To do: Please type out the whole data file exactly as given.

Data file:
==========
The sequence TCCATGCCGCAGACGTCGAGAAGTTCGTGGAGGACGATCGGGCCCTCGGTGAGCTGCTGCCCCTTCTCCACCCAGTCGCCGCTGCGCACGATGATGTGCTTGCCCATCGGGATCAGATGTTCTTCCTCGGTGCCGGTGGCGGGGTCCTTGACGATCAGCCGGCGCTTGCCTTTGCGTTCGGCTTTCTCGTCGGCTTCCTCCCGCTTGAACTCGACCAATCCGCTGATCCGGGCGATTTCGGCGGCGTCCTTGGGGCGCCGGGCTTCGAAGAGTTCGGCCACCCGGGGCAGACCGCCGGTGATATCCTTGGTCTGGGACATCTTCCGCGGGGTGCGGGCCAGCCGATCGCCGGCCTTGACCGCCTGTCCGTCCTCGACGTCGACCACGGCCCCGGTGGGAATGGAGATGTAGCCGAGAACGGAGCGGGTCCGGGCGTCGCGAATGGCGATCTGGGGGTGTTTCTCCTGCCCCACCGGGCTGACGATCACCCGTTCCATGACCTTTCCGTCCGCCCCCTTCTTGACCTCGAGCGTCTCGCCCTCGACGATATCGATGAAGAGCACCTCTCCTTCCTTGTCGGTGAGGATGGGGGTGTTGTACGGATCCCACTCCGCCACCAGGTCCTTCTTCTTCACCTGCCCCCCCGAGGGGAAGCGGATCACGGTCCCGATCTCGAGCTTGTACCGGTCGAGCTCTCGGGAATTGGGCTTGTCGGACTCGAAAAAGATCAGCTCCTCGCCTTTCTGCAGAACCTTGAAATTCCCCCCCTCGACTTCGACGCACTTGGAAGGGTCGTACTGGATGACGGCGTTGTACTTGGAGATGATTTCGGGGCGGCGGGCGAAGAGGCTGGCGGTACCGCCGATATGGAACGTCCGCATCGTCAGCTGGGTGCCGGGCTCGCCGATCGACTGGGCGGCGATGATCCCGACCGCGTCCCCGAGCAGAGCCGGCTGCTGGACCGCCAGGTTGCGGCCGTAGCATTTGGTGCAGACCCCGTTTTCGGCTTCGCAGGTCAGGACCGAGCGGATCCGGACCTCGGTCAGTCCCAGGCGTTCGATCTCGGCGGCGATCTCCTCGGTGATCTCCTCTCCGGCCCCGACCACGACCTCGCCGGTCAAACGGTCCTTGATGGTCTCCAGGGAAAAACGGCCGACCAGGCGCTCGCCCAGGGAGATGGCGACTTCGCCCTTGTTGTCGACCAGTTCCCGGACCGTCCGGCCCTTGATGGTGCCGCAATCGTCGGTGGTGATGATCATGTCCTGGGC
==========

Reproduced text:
The sequence TCCATGCCGCAGACGTCGAGAAGTTCGTGGAGGACGATCGGGCCCTCGGTGAGCTGCTGCCCCTTCTCCACCCAGTCGCCGCTGCGCACGATGATGTGCTTGCCCATCGGGATCAGATGTTCTTCCTCGGTGCCGGTGGCGGGGTCCTTGACGATCAGCCGGCGCTTGCCTTTGCGTTCGGCTTTCTCGTCGGCTTCCTCCCGCTTGAACTCGACCAATCCGCTGATCCGGGCGATTTCGGCGGCGTCCTTGGGGCGCCGGGCTTCGAAGAGTTCGGCCACCCGGGGCAGACCGCCGGTGATATCCTTGGTCTGGGACATCTTCCGCGGGGTGCGGGCCAGCCGATCGCCGGCCTTGACCGCCTGTCCGTCCTCGACGTCGACCACGGCCCCGGTGGGAATGGAGATGTAGCCGAGAACGGAGCGGGTCCGGGCGTCGCGAATGGCGATCTGGGGGTGTTTCTCCTGCCCCACCGGGCTGACGATCACCCGTTCCATGACCTTTCCGTCCGCCCCCTTCTTGACCTCGAGCGTCTCGCCCTCGACGATATCGATGAAGAGCACCTCTCCTTCCTTGTCGGTGAGGATGGGGGTGTTGTACGGATCCCACTCCGCCACCAGGTCCTTCTTCTTCACCTGCCCCCCCGAGGGGAAGCGGATCACGGTCCCGATCTCGAGCTTGTACCGGTCGAGCTCTCGGGAATTGGGCTTGTCGGACTCGAAAAAGATCAGCTCCTCGCCTTTCTGCAGAACCTTGAAATTCCCCCCCTCGACTTCGACGCACTTGGAAGGGTCGTACTGGATGACGGCGTTGTACTTGGAGATGATTTCGGGGCGGCGGGCGAAGAGGCTGGCGGTACCGCCGATATGGAACGTCCGCATCGTCAGCTGGGTGCCGGGCTCGCCGATCGACTGGGCGGCGATGATCCCGACCGCGTCCCCGAGCAGAGCCGGCTGCTGGACCGCCAGGTTGCGGCCGTAGCATTTGGTGCAGACCCCGTTTTCGGCTTCGCAGGTCAGGACCGAGCGGATCCGGACCTCGGTCAGTCCCAGGCGTTCGATCTCGGCGGCGATCTCCTCGGTGATCTCCTCTCCGGCCCCGACCACGACCTCGCCGGTCAAACGGTCCTTGATGGTCTCCAGGGAAAAACGGCCGACCAGGCGCTCGCCCAGGGAGATGGCGACTTCGCCCTTGTTGTCGACCAGTTCCCGGACCGTCCGGCCCTTGATGGTGCCGCAATCGTCGGTGGTGATGATCATGTCCTGGGC